Before I installed the exterior lamps, I decided t
In this Leith Central Update we take a time lapse look through the start of scenic work on the industrial area. Backscene is from ID Backscenes self adhesive range simply stock down on the back board.
ROAD AND HARD STANDING
Road surfaces are sand paper sprayed dark grey then mounted onto 3mm card. The Hard Standing is the same 3mm card base but this time topped with 1mm plasticard scored every 6cm to represent panels and occasionally chipped with a knife before being dibbled with vario
Managed to squeeze in and get a more direct shot of the uncouplers working. Also a shot of a "Mk II" control rod working the lifting ramp.
The rod is longer and has a curve that levels back to a horizontal plane - this results in a gentler lifting of the spherical pinhead.
You can see a MkI rod in the background, they work well but there is very slight resistance sometimes because they "push" the pin rather than guide it.
I also added a third hinge barrel along the length of th
Not much else has happened, except a tidy up!! (Duh, duh, duuhhh) A long time coming, this involved moving everything around and throwing stuff out, just rubbish at the moment. Now track can be laid out to play with!!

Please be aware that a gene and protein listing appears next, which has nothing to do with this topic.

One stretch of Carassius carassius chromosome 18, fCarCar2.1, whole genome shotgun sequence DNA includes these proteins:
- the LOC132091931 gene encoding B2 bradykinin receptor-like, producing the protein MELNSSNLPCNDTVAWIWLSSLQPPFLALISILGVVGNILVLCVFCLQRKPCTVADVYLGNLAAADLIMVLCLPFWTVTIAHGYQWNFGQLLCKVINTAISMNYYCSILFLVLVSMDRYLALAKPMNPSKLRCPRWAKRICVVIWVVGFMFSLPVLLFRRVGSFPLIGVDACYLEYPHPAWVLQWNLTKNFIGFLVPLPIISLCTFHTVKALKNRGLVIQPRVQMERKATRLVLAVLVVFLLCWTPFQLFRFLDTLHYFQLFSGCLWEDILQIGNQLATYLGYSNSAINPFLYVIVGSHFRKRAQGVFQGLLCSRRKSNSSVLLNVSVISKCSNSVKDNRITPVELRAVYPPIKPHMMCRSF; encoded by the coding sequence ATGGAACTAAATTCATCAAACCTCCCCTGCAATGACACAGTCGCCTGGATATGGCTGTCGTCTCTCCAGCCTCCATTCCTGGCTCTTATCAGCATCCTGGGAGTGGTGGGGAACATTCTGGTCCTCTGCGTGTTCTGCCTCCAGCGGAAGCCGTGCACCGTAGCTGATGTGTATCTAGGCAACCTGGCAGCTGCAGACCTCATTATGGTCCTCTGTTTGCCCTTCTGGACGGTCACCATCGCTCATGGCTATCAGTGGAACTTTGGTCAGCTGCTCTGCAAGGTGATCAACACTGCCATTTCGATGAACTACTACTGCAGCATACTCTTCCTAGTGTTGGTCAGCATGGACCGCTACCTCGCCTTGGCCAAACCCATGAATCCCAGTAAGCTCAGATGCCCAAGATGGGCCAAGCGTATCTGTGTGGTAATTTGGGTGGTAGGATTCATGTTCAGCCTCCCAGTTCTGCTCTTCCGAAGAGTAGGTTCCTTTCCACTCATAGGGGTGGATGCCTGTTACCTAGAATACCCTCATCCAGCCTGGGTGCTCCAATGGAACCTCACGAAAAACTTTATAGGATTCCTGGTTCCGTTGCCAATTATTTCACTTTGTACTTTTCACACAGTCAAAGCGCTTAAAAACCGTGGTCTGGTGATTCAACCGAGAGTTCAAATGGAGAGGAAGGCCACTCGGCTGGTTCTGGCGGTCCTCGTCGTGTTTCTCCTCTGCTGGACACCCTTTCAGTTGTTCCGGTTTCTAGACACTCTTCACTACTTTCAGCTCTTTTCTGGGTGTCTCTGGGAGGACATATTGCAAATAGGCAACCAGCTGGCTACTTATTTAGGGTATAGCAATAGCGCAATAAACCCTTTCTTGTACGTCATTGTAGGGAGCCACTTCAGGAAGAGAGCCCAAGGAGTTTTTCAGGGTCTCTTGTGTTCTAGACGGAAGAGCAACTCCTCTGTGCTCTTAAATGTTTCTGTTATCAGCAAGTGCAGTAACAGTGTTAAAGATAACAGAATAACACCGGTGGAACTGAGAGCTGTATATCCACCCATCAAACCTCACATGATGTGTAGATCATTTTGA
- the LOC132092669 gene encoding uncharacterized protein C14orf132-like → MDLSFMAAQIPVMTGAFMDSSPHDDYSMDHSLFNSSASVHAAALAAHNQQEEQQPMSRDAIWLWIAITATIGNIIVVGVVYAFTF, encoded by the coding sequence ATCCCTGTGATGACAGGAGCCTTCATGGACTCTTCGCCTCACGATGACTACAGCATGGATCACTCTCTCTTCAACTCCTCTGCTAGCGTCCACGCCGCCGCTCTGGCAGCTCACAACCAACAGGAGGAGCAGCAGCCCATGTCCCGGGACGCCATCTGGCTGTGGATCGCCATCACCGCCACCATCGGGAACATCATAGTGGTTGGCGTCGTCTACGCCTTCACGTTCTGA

I've continued to add some of the never-ending bits and pieces to my Scrap Tank, and it's about time I recorded the progress. Here are sandboxes (I think that's what they are but wait to be corrected) - filed up from spare chunks of brass with a hole drilled in and a little turned cap soldered in.
And here's one soldered in place next to the smokebox:
In front of and behind the sandboxes, the tops of the locomotive frames (on the real thing) are visible above
Those who saw my previous entry know that I've been planning a new layout for a couple of months! I've finally settled on an idea that I think is very promising (and has already been approved by the "domestic authorities"!). And what better place to base it on than the New Forest, where I live. More specifically, on the coast (where I don't live, sadly!). The New Forest coast is very pretty, stretching from Ashlett Creek (Southampton Waterside), around Calshot Spit, to L